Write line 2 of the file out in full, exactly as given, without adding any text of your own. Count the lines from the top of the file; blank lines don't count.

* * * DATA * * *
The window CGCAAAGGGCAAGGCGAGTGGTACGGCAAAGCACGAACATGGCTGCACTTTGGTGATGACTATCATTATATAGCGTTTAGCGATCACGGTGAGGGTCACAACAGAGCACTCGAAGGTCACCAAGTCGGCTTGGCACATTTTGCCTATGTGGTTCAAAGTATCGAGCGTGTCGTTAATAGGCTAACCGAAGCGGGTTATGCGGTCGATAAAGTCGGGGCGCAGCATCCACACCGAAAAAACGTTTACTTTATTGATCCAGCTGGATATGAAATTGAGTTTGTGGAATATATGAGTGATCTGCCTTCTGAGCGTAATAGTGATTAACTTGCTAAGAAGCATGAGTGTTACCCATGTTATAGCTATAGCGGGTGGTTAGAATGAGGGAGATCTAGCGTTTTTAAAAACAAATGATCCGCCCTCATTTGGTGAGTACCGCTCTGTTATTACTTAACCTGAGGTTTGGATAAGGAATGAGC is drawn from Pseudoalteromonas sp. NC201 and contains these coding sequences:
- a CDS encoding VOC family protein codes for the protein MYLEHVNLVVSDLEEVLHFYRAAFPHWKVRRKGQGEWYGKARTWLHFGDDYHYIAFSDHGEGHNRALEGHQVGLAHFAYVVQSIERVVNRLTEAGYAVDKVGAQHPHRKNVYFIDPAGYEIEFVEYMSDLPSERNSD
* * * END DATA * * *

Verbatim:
- a CDS encoding VOC family protein codes for the protein MYLEHVNLVVSDLEEVLHFYRAAFPHWKVRRKGQGEWYGKARTWLHFGDDYHYIAFSDHGEGHNRALEGHQVGLAHFAYVVQSIERVVNRLTEAGYAVDKVGAQHPHRKNVYFIDPAGYEIEFVEYMSDLPSERNSD